Additionally, there was a study that tested the validity and reliability of the Greek version of this instrument. The sample consisted of 390 nursing students in Athens. The internal consistency reliability with a Cronbach’s alpha coefficient of .73 for the negative items and .65 for the positive items.(Lambrinou et al., 2005). Kiliç & Adibelli (2011) conducted a study to test the Turkish version of Kogan’s OP. The sample consisted of 145 female students, in their 4th or 5th year of study at the Faculty of Medical Sciences at Atatu rk University, and 118 nurses, working at Ataturk University Aziziye -Yakutiye. Cronbach’s alpha was 0.81 for the total scale.

Objective

Thailand, Myanmar, and Indonesia are located in the Southeast Asia region. These countries are facing a growing elderly population meaning that the education about caring for older adults needs to change. Therefore, the attitudes of nursing students must be measured with a valid instrument. The purpose was to evaluate the validity and reliability of Kogan’s attitude toward old people among nursing students in Thailand, Myanmar, and Indonesia.

Methods

Cross-sectional surveying was performed using an online survey. The study was approved by the ethics committee review board for human protection of research at Boromarajonani College of Nursing Saraburi.

The aim of this study is to look at the attitude toward old people in 3 countries in the region. The three countries include Thailand, Myanmar, and Indonesia, which have an established exchanged student program. A cluster sample of 200 nursing students in each of the 3 countries was recruited to participate in the study. All participants, who freely agreed to take part in this study, answered Kogan’s attitude toward old people questionnaire. The data from this questionnaire were analyzed to test the reliability.

Kogan’s attitude toward old people consisted of 3 domains: personal appearance, resemblance, and the nature of interpersonal relations across age generations. Kogan’s attitude toward old people is a Likert-type scale and consists of 17 matched pairs of statements about older people. There are 7 response categories from strongly agree (7) to strongly disagree (1). The items were developed to measure how participants feel about older people regarding their dependence, living arrangements, intelligence, and personality. Kogan’s attitude toward old people was previously translated according to Brislin’s model (Runkawatt, 2007). The content validity and cultural appropriateness were established. Reliability in previous studies were 0.70 (Runkawatt, 2007) and 0.73 (Runkawatt et al., 2011).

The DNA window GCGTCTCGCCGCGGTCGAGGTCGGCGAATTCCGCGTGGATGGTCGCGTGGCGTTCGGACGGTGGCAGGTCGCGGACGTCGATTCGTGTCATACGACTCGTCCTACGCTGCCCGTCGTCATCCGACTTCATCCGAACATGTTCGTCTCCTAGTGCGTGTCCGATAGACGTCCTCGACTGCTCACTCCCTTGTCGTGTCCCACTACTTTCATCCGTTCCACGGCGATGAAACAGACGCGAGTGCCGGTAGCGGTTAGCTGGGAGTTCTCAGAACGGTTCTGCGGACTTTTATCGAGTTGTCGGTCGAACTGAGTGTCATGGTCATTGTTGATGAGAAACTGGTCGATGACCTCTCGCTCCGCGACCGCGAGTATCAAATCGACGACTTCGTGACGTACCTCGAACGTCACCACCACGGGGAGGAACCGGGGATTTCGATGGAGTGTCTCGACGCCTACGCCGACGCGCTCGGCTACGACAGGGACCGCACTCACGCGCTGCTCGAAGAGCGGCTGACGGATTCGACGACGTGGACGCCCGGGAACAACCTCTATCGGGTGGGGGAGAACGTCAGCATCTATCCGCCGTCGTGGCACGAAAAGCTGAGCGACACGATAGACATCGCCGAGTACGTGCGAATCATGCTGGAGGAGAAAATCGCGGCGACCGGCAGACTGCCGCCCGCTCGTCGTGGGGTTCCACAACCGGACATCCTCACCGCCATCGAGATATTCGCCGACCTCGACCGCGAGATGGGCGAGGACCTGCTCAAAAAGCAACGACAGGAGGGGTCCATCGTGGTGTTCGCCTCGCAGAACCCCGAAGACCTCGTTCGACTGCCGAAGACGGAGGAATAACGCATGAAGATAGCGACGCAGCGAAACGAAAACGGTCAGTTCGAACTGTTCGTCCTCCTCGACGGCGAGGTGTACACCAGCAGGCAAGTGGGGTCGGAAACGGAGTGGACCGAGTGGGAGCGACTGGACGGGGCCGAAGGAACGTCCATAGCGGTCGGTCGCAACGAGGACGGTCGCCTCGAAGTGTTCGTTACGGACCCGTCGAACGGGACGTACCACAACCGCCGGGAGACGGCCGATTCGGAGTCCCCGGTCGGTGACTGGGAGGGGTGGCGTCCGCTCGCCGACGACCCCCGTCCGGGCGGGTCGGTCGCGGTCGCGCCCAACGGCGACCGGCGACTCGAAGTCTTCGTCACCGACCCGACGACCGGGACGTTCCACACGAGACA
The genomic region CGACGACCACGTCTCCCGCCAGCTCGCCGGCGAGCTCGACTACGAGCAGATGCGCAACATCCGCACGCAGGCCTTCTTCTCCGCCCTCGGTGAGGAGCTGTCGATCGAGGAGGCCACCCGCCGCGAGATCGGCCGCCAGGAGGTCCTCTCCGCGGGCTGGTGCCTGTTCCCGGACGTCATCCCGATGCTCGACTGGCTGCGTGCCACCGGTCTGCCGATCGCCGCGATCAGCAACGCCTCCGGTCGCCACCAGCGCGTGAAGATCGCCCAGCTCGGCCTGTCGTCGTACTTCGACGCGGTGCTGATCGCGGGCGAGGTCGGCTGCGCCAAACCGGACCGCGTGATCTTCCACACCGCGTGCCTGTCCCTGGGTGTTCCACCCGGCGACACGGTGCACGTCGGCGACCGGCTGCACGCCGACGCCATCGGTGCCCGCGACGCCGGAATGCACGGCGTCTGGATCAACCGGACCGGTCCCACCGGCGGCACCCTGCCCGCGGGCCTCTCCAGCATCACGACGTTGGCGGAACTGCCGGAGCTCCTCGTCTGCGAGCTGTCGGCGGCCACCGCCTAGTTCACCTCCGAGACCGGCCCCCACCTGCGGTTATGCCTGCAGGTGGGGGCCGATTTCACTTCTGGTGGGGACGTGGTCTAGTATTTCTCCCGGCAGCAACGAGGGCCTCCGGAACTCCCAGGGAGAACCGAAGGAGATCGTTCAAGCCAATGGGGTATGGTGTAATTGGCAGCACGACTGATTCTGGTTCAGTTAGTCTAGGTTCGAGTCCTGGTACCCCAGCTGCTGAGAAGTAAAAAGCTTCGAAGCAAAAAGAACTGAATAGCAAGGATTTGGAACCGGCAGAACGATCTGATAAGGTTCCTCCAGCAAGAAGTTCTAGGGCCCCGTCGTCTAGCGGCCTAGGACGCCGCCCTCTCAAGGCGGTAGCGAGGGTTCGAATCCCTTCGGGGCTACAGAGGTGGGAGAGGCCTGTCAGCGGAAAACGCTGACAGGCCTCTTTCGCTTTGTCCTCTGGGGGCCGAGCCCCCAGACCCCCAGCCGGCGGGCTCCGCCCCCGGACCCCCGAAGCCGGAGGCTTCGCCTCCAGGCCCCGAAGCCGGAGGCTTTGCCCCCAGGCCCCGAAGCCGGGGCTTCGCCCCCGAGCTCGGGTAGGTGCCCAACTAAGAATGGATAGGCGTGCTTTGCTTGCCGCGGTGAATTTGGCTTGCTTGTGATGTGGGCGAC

After approval for this study was obtained from Boromarajonani College of Nursing, Saraburi ethics board, the link to the online questionnaires were posted in the nursing or public health colleges’ website in each country. Additionally, at some institutions in Indonesia, the Internet connection is not stable. Therefore, a paper questionnaire was used instead.

Results

The total of 600 questionnaires was analyzed. The average age of the sample from Thailand was 19.28 (SD = 1.12), range 17 to 24. The mean age (SD) for Myanmar and Indonesia at the time of answering the questionnaire was 17.82 (SD = 0.77) years ranging from 16 to 20 years and 20.07 years (SD = 1.25) ranging from 16 to 23 years, respectively.

The Equivalence of Translation of Kogan’s Attitude toward Old People